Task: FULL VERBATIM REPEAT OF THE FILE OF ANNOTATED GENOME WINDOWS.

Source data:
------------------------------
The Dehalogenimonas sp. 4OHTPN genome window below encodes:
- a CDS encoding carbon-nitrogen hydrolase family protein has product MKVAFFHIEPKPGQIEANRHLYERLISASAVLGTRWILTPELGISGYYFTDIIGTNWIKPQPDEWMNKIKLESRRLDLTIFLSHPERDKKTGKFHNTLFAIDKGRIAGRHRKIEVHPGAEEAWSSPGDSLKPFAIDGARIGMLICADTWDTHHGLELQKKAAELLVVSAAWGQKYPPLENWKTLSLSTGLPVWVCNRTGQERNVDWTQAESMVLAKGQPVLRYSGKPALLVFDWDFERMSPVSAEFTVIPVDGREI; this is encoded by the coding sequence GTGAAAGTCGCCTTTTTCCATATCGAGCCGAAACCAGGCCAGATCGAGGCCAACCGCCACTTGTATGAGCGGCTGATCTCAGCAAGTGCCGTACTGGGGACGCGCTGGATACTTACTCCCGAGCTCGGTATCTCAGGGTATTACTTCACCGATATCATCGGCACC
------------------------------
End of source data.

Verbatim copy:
The Dehalogenimonas sp. 4OHTPN genome window below encodes:
- a CDS encoding carbon-nitrogen hydrolase family protein has product MKVAFFHIEPKPGQIEANRHLYERLISASAVLGTRWILTPELGISGYYFTDIIGTNWIKPQPDEWMNKIKLESRRLDLTIFLSHPERDKKTGKFHNTLFAIDKGRIAGRHRKIEVHPGAEEAWSSPGDSLKPFAIDGARIGMLICADTWDTHHGLELQKKAAELLVVSAAWGQKYPPLENWKTLSLSTGLPVWVCNRTGQERNVDWTQAESMVLAKGQPVLRYSGKPALLVFDWDFERMSPVSAEFTVIPVDGREI; this is encoded by the coding sequence GTGAAAGTCGCCTTTTTCCATATCGAGCCGAAACCAGGCCAGATCGAGGCCAACCGCCACTTGTATGAGCGGCTGATCTCAGCAAGTGCCGTACTGGGGACGCGCTGGATACTTACTCCCGAGCTCGGTATCTCAGGGTATTACTTCACCGATATCATCGGCACC